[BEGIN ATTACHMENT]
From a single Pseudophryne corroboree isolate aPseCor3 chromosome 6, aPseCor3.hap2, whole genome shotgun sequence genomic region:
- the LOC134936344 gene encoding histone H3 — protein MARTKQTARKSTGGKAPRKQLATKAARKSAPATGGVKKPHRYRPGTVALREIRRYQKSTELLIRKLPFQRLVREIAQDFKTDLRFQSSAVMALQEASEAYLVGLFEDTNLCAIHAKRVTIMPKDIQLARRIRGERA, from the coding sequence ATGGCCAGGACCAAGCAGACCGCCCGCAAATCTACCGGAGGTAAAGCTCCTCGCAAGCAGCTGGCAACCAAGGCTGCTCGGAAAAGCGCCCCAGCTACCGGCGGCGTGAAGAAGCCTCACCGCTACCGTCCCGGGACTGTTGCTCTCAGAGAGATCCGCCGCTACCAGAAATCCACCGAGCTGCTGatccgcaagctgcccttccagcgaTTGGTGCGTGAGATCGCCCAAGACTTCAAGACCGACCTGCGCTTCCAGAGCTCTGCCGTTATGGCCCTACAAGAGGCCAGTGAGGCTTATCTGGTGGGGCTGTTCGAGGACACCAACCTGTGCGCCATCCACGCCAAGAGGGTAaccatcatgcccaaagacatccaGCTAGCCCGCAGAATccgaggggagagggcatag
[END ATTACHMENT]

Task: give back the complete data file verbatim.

From a single Pseudophryne corroboree isolate aPseCor3 chromosome 6, aPseCor3.hap2, whole genome shotgun sequence genomic region:
- the LOC134936344 gene encoding histone H3 — protein MARTKQTARKSTGGKAPRKQLATKAARKSAPATGGVKKPHRYRPGTVALREIRRYQKSTELLIRKLPFQRLVREIAQDFKTDLRFQSSAVMALQEASEAYLVGLFEDTNLCAIHAKRVTIMPKDIQLARRIRGERA, from the coding sequence ATGGCCAGGACCAAGCAGACCGCCCGCAAATCTACCGGAGGTAAAGCTCCTCGCAAGCAGCTGGCAACCAAGGCTGCTCGGAAAAGCGCCCCAGCTACCGGCGGCGTGAAGAAGCCTCACCGCTACCGTCCCGGGACTGTTGCTCTCAGAGAGATCCGCCGCTACCAGAAATCCACCGAGCTGCTGatccgcaagctgcccttccagcgaTTGGTGCGTGAGATCGCCCAAGACTTCAAGACCGACCTGCGCTTCCAGAGCTCTGCCGTTATGGCCCTACAAGAGGCCAGTGAGGCTTATCTGGTGGGGCTGTTCGAGGACACCAACCTGTGCGCCATCCACGCCAAGAGGGTAaccatcatgcccaaagacatccaGCTAGCCCGCAGAATccgaggggagagggcatag